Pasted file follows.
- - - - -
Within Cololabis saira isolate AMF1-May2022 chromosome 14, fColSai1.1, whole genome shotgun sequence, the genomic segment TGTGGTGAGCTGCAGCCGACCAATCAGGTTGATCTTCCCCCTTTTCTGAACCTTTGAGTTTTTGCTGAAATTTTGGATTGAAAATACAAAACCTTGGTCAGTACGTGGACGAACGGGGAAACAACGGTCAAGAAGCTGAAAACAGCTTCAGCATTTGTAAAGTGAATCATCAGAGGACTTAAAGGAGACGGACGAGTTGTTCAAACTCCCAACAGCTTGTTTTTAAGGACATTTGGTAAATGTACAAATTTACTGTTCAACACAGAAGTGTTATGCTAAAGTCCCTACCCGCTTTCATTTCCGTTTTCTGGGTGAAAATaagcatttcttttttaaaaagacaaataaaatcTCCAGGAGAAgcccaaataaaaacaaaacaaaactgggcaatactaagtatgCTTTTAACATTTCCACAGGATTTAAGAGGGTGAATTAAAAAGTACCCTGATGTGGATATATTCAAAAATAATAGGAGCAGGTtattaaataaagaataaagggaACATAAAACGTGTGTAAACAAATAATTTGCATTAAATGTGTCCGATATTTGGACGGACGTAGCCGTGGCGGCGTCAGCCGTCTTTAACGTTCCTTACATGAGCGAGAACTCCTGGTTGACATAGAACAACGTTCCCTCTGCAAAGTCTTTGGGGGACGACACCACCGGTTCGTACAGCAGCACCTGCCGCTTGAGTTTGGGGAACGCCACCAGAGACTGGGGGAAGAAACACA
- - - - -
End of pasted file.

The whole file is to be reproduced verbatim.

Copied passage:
Within Cololabis saira isolate AMF1-May2022 chromosome 14, fColSai1.1, whole genome shotgun sequence, the genomic segment TGTGGTGAGCTGCAGCCGACCAATCAGGTTGATCTTCCCCCTTTTCTGAACCTTTGAGTTTTTGCTGAAATTTTGGATTGAAAATACAAAACCTTGGTCAGTACGTGGACGAACGGGGAAACAACGGTCAAGAAGCTGAAAACAGCTTCAGCATTTGTAAAGTGAATCATCAGAGGACTTAAAGGAGACGGACGAGTTGTTCAAACTCCCAACAGCTTGTTTTTAAGGACATTTGGTAAATGTACAAATTTACTGTTCAACACAGAAGTGTTATGCTAAAGTCCCTACCCGCTTTCATTTCCGTTTTCTGGGTGAAAATaagcatttcttttttaaaaagacaaataaaatcTCCAGGAGAAgcccaaataaaaacaaaacaaaactgggcaatactaagtatgCTTTTAACATTTCCACAGGATTTAAGAGGGTGAATTAAAAAGTACCCTGATGTGGATATATTCAAAAATAATAGGAGCAGGTtattaaataaagaataaagggaACATAAAACGTGTGTAAACAAATAATTTGCATTAAATGTGTCCGATATTTGGACGGACGTAGCCGTGGCGGCGTCAGCCGTCTTTAACGTTCCTTACATGAGCGAGAACTCCTGGTTGACATAGAACAACGTTCCCTCTGCAAAGTCTTTGGGGGACGACACCACCGGTTCGTACAGCAGCACCTGCCGCTTGAGTTTGGGGAACGCCACCAGAGACTGGGGGAAGAAACACA